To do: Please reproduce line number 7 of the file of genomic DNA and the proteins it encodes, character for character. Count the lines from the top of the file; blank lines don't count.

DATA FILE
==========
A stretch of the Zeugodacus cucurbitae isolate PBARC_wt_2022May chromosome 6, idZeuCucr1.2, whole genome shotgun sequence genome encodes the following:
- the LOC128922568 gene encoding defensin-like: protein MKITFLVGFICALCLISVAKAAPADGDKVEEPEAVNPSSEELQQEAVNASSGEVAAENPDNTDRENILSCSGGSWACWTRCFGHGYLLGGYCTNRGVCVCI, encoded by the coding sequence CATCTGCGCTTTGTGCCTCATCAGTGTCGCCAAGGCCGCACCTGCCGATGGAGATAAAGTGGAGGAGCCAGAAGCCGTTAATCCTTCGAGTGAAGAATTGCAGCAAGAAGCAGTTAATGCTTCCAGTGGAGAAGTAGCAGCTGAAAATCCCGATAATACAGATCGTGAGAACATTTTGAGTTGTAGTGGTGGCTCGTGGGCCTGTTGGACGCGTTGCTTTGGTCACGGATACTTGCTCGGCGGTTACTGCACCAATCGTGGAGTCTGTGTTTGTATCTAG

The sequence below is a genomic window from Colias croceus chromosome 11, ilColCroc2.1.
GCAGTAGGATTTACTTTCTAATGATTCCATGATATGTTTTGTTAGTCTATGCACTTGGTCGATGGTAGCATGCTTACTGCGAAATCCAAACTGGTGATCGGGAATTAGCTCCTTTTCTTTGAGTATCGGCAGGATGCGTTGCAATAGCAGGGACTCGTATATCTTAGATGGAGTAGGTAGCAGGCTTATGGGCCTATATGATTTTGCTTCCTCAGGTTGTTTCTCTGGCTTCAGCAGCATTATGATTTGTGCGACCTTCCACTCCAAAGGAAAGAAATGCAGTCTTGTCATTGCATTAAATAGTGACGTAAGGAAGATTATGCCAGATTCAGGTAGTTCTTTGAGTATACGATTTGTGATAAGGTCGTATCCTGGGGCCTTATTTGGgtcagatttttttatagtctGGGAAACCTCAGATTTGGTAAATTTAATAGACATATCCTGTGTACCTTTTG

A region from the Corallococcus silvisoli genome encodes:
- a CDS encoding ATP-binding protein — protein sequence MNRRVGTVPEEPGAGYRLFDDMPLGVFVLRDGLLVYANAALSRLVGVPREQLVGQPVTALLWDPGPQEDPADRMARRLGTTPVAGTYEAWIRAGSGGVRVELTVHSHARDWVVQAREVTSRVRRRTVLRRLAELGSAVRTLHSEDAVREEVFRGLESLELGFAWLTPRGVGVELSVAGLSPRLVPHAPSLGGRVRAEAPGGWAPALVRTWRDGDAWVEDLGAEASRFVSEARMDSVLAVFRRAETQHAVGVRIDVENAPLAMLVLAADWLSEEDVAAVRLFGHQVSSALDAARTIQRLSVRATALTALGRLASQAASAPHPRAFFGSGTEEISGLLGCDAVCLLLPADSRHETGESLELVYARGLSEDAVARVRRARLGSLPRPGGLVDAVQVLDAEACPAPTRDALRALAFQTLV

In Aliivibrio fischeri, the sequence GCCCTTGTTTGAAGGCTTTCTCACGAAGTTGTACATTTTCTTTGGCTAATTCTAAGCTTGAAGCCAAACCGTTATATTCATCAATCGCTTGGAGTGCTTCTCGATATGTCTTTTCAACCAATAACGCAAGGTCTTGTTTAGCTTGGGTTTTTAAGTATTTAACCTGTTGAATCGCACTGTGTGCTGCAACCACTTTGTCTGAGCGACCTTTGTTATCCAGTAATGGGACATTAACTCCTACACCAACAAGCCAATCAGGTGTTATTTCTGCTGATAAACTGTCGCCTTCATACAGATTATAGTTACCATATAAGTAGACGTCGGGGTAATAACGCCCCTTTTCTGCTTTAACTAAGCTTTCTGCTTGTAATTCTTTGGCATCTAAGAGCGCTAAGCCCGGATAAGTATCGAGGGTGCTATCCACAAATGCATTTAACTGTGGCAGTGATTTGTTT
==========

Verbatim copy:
In Aliivibrio fischeri, the sequence GCCCTTGTTTGAAGGCTTTCTCACGAAGTTGTACATTTTCTTTGGCTAATTCTAAGCTTGAAGCCAAACCGTTATATTCATCAATCGCTTGGAGTGCTTCTCGATATGTCTTTTCAACCAATAACGCAAGGTCTTGTTTAGCTTGGGTTTTTAAGTATTTAACCTGTTGAATCGCACTGTGTGCTGCAACCACTTTGTCTGAGCGACCTTTGTTATCCAGTAATGGGACATTAACTCCTACACCAACAAGCCAATCAGGTGTTATTTCTGCTGATAAACTGTCGCCTTCATACAGATTATAGTTACCATATAAGTAGACGTCGGGGTAATAACGCCCCTTTTCTGCTTTAACTAAGCTTTCTGCTTGTAATTCTTTGGCATCTAAGAGCGCTAAGCCCGGATAAGTATCGAGGGTGCTATCCACAAATGCATTTAACTGTGGCAGTGATTTGTTT